Defence Minister Peter MacKay officially launched Canada's first army reserve company to be based in the Northwest Territories on Monday, making it the only active reserve unit north of 60.
Speaking at a stand-up ceremony Monday morning in Yellowknife, MacKay said the new Yellowknife Company will be part of Canada's growing presence in the Arctic.
"The new Yellowknife Company, which complements the Canadian Rangers and our regular force elements of the North, is part of this evolution, a part of the Canadian Forces' increasing footprint and capability and capacity in the Arctic," MacKay said.
"A primary reserve unit, based in the North, clearly serves the interests of Canada and the Canadian Forces."
Full strength by 2019
Military officials have just started recruiting members to join the Yellowknife Company, which is part of the 41 Canadian Brigade Loyal Edmonton Regiment in Alberta.
The Canadian Forces hopes to recruit 100 people for the unit over time, putting it at full strength by 2019.
A typical reserve company is composed of both part-time and full-time reservists who train on evenings and weekends.
The Yellowknife reservists will complement the work of the Canadian Rangers, a pan-northern reservist group that helps with sovereignty patrols and search missions in the North.
But unlike the Rangers, the reservists will receive combat training and can volunteer to be deployed overseas with regular Canadian Forces units.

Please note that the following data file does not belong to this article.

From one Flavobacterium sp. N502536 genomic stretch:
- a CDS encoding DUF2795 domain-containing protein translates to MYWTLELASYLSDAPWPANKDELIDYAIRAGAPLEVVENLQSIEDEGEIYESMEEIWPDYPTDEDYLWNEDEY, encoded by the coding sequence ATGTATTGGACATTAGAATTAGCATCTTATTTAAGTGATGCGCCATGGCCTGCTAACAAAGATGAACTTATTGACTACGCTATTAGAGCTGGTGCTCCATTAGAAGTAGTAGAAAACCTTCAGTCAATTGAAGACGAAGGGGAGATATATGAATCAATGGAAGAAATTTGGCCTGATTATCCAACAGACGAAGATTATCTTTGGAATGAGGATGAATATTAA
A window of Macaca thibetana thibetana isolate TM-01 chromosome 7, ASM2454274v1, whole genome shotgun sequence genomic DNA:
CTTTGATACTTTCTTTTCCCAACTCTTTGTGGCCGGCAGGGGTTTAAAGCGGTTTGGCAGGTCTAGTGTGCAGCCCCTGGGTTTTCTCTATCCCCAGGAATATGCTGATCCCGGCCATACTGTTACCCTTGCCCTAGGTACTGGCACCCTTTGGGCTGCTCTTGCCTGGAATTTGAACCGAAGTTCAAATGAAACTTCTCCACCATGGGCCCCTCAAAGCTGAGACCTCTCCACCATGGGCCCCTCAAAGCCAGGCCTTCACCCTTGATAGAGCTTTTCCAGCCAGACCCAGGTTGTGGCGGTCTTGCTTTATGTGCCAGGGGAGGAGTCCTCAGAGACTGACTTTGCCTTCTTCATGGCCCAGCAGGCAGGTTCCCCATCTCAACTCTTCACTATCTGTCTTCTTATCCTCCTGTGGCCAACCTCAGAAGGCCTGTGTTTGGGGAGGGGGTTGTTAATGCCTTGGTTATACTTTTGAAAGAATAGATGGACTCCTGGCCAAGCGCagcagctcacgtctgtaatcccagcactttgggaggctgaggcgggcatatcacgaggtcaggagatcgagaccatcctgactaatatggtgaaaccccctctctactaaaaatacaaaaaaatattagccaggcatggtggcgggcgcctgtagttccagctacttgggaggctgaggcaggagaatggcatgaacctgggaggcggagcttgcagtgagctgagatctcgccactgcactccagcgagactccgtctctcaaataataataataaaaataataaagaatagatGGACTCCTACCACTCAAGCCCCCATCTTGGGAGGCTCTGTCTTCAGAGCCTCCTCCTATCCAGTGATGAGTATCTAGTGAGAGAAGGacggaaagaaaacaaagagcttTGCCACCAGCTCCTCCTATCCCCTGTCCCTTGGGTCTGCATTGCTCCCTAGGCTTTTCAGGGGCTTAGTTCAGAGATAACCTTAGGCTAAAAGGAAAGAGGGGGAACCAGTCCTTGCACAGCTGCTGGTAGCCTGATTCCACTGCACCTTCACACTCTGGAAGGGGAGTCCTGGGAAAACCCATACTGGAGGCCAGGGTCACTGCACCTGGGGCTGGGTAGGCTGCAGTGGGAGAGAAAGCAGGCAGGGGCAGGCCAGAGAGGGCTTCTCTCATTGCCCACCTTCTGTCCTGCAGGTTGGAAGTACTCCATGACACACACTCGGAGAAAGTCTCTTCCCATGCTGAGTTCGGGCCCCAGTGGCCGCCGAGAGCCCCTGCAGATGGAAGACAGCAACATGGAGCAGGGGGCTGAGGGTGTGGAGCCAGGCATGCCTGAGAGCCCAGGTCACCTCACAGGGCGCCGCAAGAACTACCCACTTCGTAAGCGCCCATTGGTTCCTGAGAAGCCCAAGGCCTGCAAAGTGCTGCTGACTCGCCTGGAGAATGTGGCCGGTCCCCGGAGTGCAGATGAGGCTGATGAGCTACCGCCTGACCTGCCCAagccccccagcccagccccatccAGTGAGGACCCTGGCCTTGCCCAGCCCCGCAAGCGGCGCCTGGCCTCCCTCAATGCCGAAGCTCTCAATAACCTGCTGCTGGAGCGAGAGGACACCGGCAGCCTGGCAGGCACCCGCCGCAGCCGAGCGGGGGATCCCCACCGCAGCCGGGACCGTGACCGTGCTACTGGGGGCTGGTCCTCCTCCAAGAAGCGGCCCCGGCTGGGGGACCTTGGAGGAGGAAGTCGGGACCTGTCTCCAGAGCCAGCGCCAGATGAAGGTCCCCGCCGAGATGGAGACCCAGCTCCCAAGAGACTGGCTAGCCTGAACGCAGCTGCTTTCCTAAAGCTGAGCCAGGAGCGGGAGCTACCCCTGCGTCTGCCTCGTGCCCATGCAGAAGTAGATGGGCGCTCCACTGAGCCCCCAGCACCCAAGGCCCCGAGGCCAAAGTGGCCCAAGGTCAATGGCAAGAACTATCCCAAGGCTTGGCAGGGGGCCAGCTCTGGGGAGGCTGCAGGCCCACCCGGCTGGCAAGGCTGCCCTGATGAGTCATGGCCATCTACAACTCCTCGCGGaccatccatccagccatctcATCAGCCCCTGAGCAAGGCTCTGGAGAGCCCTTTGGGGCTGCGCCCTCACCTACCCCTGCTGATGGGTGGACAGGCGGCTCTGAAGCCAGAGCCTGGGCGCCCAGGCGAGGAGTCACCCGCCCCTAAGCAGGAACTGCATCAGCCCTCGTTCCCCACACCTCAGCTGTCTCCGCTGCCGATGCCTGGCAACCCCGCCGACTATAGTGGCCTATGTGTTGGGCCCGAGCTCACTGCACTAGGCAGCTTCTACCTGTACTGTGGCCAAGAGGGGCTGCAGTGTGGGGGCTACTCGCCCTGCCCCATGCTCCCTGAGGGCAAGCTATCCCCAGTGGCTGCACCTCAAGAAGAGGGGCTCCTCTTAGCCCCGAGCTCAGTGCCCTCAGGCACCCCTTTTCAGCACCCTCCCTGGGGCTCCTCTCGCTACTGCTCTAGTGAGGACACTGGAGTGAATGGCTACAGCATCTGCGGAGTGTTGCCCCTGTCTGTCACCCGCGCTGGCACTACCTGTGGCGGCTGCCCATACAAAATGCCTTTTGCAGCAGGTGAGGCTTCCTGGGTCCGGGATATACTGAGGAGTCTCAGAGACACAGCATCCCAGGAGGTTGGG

Defence officials have said the Yellowknife Company will focus on Arctic survival in addition to the typical reservist training offered in other parts in Canada.
The launch of the northern reserve unit is the latest in the federal government's Canada First Defence Strategy, an extensive military plan that came out last year.
"Canada's reserve forces and the Arctic both figure strongly in the Canada First Defence Strategy, and I would single out for emphasis the efforts of the Rangers and the work that they do and the important service that they provide," MacKay said.
Progress on past announcements
The minister also referred to the government's past Arctic announcements, including two from 2007 to set up Arctic military facilities in Nunavut: an Arctic training centre in Resolute Bay, and a deep-water military port at the former Nanisivik mine site.
MacKay said an engineering assessment of the Nanisvik site has already been completed and environmental studies are underway.
As well, MacKay said the government is working on introducing Arctic offshore patrol ships.
"That project is moving ahead, I assure you," he said.
"Model testing for the ship design is scheduled for this month, and the statement of operational requirements for the ship has been approved, and we continue to refine the system requirement document."
From Yellowknife, MacKay goes to Iqaluit, where Prime Minister Stephen Harper will hold a cabinet meeting on Tuesday.
MacKay will also observe Operation Nanook, a military exercise intended to help demonstrate Canada's sovereignty in the eastern Arctic near Baffin Island. He will take part in a "community day" the Canadian Forces is holding in Iqaluit.